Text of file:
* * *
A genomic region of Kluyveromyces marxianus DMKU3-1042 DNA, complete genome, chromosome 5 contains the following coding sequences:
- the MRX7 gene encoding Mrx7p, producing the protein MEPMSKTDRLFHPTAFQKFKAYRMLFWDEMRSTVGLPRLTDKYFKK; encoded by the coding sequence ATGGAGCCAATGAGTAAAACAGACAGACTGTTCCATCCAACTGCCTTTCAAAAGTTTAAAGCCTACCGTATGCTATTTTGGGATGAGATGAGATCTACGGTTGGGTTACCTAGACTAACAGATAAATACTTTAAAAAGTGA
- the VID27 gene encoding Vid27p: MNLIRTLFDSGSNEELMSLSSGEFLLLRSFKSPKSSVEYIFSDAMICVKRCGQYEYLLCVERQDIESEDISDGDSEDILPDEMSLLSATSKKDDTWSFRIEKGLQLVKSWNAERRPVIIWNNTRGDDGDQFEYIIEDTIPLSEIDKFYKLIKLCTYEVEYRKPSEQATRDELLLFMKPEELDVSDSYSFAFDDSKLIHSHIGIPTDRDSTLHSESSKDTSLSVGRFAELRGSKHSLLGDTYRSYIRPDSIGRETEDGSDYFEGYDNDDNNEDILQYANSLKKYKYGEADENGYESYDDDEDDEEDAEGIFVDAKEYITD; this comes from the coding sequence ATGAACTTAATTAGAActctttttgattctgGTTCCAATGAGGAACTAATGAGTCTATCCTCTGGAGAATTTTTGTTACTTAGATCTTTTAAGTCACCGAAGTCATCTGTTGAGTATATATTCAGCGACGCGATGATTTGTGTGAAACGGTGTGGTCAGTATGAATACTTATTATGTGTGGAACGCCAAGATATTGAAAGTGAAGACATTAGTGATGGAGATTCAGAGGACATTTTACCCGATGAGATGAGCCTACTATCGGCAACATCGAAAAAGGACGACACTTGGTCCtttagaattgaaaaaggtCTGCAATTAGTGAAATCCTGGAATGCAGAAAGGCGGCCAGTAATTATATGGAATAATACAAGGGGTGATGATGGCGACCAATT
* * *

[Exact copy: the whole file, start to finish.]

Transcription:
A genomic region of Kluyveromyces marxianus DMKU3-1042 DNA, complete genome, chromosome 5 contains the following coding sequences:
- the MRX7 gene encoding Mrx7p, producing the protein MEPMSKTDRLFHPTAFQKFKAYRMLFWDEMRSTVGLPRLTDKYFKK; encoded by the coding sequence ATGGAGCCAATGAGTAAAACAGACAGACTGTTCCATCCAACTGCCTTTCAAAAGTTTAAAGCCTACCGTATGCTATTTTGGGATGAGATGAGATCTACGGTTGGGTTACCTAGACTAACAGATAAATACTTTAAAAAGTGA
- the VID27 gene encoding Vid27p: MNLIRTLFDSGSNEELMSLSSGEFLLLRSFKSPKSSVEYIFSDAMICVKRCGQYEYLLCVERQDIESEDISDGDSEDILPDEMSLLSATSKKDDTWSFRIEKGLQLVKSWNAERRPVIIWNNTRGDDGDQFEYIIEDTIPLSEIDKFYKLIKLCTYEVEYRKPSEQATRDELLLFMKPEELDVSDSYSFAFDDSKLIHSHIGIPTDRDSTLHSESSKDTSLSVGRFAELRGSKHSLLGDTYRSYIRPDSIGRETEDGSDYFEGYDNDDNNEDILQYANSLKKYKYGEADENGYESYDDDEDDEEDAEGIFVDAKEYITD; this comes from the coding sequence ATGAACTTAATTAGAActctttttgattctgGTTCCAATGAGGAACTAATGAGTCTATCCTCTGGAGAATTTTTGTTACTTAGATCTTTTAAGTCACCGAAGTCATCTGTTGAGTATATATTCAGCGACGCGATGATTTGTGTGAAACGGTGTGGTCAGTATGAATACTTATTATGTGTGGAACGCCAAGATATTGAAAGTGAAGACATTAGTGATGGAGATTCAGAGGACATTTTACCCGATGAGATGAGCCTACTATCGGCAACATCGAAAAAGGACGACACTTGGTCCtttagaattgaaaaaggtCTGCAATTAGTGAAATCCTGGAATGCAGAAAGGCGGCCAGTAATTATATGGAATAATACAAGGGGTGATGATGGCGACCAATT